China-US relations were further strained by the passage of a US naval vessel less than 12 nautical miles from a Chinese-claimed island in the Paracel Islands on Sunday, which Beijing denounced as “a serious political and military provocation”.
Experts warned that since the first summit between Xi and Trump, which was widely hailed as establishing an unusual rapport between the two leaders, both sides have harboured misconceptions about each other.
“I think Trump had a very misguided idea about what he could achieve on the basis of one meeting with Xi. China’s ‘failure’, whether it is due to half-heartedness or not, is a demonstration that Trump’s simplistic thinking was just that,” said Jonathan Sullivan, director of the China Policy Institute at the University of Nottingham.
The abrupt end of the temporary “bromance” between Trump and Xi seems likely to result in Trump going to the other extreme in his assessment of his relationship with Xi by exacerbating frictions with China, Sullivan warned.
Beijing also appeared to have become overconfident in its expectations on US policy and Xi’s ability to handle Trump since their first meeting, said Huang Jing of the National University of Singapore.
“It is rather naive to put all the eggs in one basket while forgetting the fact that Trump is a weak, embattled leader who needs to be managed by the Republican establishment, who are opposed to Trump’s softer approach towards China,” he said.
Lester Ross, managing partner at US law firm Wilmer Hale, also warned that Chinese officials may have failed to recognise that the “direction of US diplomacy policy may change” drastically.
“Because the [Trump] administration was new to office and President Trump did not have a fully formed view of the world, it is quite possible that early signals which it gave would not in fact be sustained.
“There may be a sense of satisfaction and success in China [in dealing with Trump], but we may see some tough times ahead unless China can make changes,” said Ross, who also sits on the board of governors of the American Chamber of Commerce in China.
Trade rifts, which were set aside along with other thorny bilateral differences as a quid pro quo in exchange for Beijing’s concession on North Korea, look set to intensify.
“China may have thought it could offer to make minor [concessions] in their own interest with little cost, which would be sufficient to satisfy the Trump administration. I don’t think that is necessarily the case,” Ross said. “In fact, the Trump administration will be tougher on trade in particular, possibly on investment and, separately, will ask more on North Korea than China may be able to deliver,” he said.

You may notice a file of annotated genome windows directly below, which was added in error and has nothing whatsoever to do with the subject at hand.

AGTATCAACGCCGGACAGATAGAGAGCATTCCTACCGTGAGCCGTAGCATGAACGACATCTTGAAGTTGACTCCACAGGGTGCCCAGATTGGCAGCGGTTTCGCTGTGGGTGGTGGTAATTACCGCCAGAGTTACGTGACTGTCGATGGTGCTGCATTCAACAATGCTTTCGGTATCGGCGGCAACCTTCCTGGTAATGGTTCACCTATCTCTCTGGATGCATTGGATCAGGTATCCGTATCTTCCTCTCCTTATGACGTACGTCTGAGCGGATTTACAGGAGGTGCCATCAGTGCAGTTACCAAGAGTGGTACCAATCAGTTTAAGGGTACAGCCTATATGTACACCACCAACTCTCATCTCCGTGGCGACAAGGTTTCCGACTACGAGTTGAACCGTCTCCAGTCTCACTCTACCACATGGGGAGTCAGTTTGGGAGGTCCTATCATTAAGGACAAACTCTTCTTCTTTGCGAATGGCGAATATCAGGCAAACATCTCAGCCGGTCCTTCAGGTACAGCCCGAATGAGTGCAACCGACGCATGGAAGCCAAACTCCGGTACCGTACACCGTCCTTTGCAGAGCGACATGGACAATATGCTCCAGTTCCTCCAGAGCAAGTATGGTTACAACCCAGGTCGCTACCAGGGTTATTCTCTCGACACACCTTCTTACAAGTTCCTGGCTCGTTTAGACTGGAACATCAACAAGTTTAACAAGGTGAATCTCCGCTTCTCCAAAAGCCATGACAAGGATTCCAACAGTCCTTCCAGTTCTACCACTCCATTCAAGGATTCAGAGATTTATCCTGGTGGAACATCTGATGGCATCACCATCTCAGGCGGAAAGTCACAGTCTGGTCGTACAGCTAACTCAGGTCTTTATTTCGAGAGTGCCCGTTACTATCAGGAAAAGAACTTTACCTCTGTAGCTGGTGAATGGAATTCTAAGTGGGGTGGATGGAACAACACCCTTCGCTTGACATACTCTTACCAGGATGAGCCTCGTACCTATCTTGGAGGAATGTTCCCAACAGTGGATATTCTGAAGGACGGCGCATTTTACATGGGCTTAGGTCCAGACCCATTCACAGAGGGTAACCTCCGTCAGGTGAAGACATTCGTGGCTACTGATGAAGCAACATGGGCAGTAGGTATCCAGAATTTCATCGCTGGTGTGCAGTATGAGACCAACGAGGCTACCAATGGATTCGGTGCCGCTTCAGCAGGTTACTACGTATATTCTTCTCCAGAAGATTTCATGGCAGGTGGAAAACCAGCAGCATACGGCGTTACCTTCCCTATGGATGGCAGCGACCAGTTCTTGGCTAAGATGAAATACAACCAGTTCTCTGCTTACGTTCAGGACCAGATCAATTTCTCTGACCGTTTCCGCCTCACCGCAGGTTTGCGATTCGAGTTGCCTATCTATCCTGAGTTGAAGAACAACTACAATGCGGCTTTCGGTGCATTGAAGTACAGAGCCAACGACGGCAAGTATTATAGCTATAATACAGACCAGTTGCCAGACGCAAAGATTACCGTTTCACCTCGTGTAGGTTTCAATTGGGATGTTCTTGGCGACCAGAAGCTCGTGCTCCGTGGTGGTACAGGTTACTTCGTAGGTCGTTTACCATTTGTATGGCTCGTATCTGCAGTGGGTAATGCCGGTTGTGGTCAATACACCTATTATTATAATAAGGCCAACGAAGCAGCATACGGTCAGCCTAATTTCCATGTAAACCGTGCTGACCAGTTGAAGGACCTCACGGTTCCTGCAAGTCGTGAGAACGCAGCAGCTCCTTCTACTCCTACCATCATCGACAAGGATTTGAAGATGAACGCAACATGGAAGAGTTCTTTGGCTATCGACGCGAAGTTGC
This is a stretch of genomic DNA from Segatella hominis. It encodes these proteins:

“[The] bilateral trade relationship will be on eggshells until Trump knows what he plans to do with China,” said James Zimmerman, former chairman with the American Chamber of Commerce in China. “It won’t lead to a trade war but lead to more tension.”
Both sides reached a 10-point trade deal in April as an initial result of trade and economic talks between Beijing and Washington after Xi and Trump met in Florida in April. But the deal was criticised as lacking in depth and offering little substance.
“It was not an incredible breakthrough. However, timing is not good for China as it is preoccupied with the 19th Communist Party Congress this fall,” Zimmerman said. “China may come on the radar screen and in much the way it did during the presidential election. We must be careful not to allow the tension to override good things,” he added.
Observers said both leaders need to take stock of the bilateral ties and try to work out ways to expand their cooperation on other vital interests, pending the settlement of the North Korea crisis.
“For too long, North Korea has been the only glue that held the US and China together. But this glue has always been too brittle to carry the relations by itself,” said Gal Luft, co-director of the Washington-based Institute for the Analysis of Global Security,a US think tank.
“Paradoxically, by launching a missile prior to the Xi-Trump meeting at the G20 summit, Kim did an important service to US-China relations because his action will force the two leaders to seek ways to broaden the relations and pursue new common interests. It is important not to let Kim feel that his shenanigans can cause a rift between the US and China as this will only embolden him and bolster his illusion of grandeur,” he said.
Luft and other experts also warned that China must come up with plans to avoid escalating tensions as Washington might revive its consideration of a pre-emptive military strike against North Korea.
Trump’s national security adviser H.R. McMaster said last week that the Trump administration is considering a range of options amid escalating tensions in the Korean Peninsula, “including a military option, which nobody wants to take”.
Xi should assume leadership over the diplomatic option on North Korea as it is the only possible course of action short of a devastating military solution that Washington may consider taking, Luft suggested.
“Xi can coalesce Russia, South Korea and other members of the UN Security Council to create a unified block favouring diplomacy. Such a block will counter any US-led international architecture in support of a military solution,” he said.
Additional reporting by Laura Zhou